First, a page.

Charlie Watts: Full Wattage Powerhouse and Ultimate Rock and Roll Gentleman.

Charlie Watts Playing the Joujouka drums for Sympathy for the Devil.

Charlie was the overdriven 500 watt powerhouse of the Rolling Stones sound. Charlie had that primal beat, that jazz syncopation. Charlie had the restraint and the energy, the power and the absolute glory. The energy of his percussive forefathers ran through the sinews of his arms, and that correct and delicate hold on the drum sticks, transforming the Rolling Stones from a cute little rock and roll ’60s teenbopper-screaming-and-fainting-girl fest, into something altogether more serious and worthy. Where the band was a ragged and torn gaggle of bad boys marketed as boys yer mother wouldn’t want to see at the dinner table, as every parent’s personal nightmare, Charlie provided the sophisticated classy, restrained and refined edge. That isn’t to say that Charlie weren’t bad: Charlie was the baddest boy of them all behind that drum kit.

Charlie Watts, who passed today, aged 80, after receiving treatment for an unspecified illness, was the drummer of his generation. Keith Moon was a cartoon character, Animal behind the drum kit – louche and loud and inventive. Nick Mason knew his place and glued together the Pink Floyd pillow of dreams. Ringo …is Ringo. What can we say, he got the job done and never seemed like anything other than a guy that was way too nice for rock and roll. Charlie was different, Charlie was magickal. Charlie didn’t just have class, Charlie was the entire school district. I can say, hand on my heart, without Charlie Watts, without Keith and Mick and Brian finding Charlie, persuading him to join the band over a period of months, making him a believer in the Stones and their longevity, not to mention tolerating their junkie, crazy mess of a world, there would have been no Rolling Stones – not as we know and love ’em.

The Stones had to cut down on their spending to try and pay Charlie a proper salary, it took months to entice him to join the band full time. It might have been the most important wooing of a band member in rock and roll history. The band was incomplete without the Watts ingredient x.

Keith Richards knew how lucky the band was to have Charlie, and his autobiography is peppered with compliments and respect. He is not that sweet about Mick Jagger, trust me, whereas Charlie could do no wrong in Keith’s eyes. He wrote: “In that respect we’re damn lucky we got to work with Charlie Watts. He was playing very much like black drummers playing with Sam and Dave and the Motown stuff, or the soul drummers. He has that touch. A lot of the time very correct, with the sticks through the fingers, which is how most drummers play. If you try to get savage you’re off. It’s a bit like surfing; it’s ok while you’re up there. One thing drives another in a band; it all has to melt together. Basically it is all liquid.” (Keith Richards, Life, pages 158-159) .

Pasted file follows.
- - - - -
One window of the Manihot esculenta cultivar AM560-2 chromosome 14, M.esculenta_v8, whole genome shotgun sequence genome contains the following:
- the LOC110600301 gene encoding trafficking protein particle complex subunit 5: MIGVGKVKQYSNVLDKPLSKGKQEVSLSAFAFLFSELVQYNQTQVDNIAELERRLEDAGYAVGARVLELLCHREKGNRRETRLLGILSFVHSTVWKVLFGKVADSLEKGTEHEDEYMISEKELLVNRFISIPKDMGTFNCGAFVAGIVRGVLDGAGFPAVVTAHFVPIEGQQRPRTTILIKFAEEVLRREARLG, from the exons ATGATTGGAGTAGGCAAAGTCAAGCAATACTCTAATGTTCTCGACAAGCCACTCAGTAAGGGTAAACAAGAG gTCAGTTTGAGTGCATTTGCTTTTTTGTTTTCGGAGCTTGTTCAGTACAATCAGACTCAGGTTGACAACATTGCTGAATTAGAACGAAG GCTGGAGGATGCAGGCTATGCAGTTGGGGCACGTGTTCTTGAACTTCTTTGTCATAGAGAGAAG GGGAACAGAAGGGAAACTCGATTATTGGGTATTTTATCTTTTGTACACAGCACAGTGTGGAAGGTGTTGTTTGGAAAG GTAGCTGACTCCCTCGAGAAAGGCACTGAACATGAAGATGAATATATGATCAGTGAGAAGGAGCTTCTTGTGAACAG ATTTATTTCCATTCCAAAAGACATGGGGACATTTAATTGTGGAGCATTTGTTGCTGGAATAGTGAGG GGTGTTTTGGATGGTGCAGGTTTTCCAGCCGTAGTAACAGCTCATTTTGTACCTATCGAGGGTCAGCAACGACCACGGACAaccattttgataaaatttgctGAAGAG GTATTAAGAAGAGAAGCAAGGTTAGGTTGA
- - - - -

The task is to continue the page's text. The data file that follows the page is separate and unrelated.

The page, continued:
One of my favorite Rolling Stones folk-law stories came courtesy of Charlie Watts. Richards tells the story in his biography of how Jagger called Watts ‘my drummer’. Charlie allegedly got dressed, went to Jagger’s room, and punched Mick in the face and then calmly walked away, meeting Richards in the corridor of the hotel, and telling him he had just punched Mick. Watts was the drummer for The Rolling Stones, he was not Mick’s personal anything. Mick’s disrespect was not going to go unpunished. Classy even when he was brutal. A beautifully dressed ghost in the machine of the Stones corporation, a poltergeist who threw things around and made noise when he needed to, and the rest of the time remained dignified and apart from the Stones own personal circus.

There is not a better engine, not a better solvent to dissolve the good medicine of the Stones sound, than Charlie Watt’s drums. Charlie surfed that wave of brutality and finesse. He knew when to hold off – Charlie was as successful providing the schmaltz for Wild Horses, and Angie, as he was providing the hi-hat jive for Gimmie Shelter.

Life had a darker side for Charlie, he infamously came off heroin when Keith told him that he should ‘do this when you are older’. Keith the drug counselor and best friend! Can’t have Charlie turning into a fiend! Charlie followed in the footsteps of the jazz greats, jazz and smack go together like tea and cake, yet Charlie had the discipline to look around hell, and then get the heck outta there when the devil showed him some sympathy. Charlie was one of a kind, a rare beast, who could tame that primal beat and urge, but let it bleed when he needed to both on the stage, in the recording studio and in his private life. Control and fury. Feral and wild, yet correct and retrained. Louche, yet on top of the beat. Charlie was the best drummer this side of Joujouka.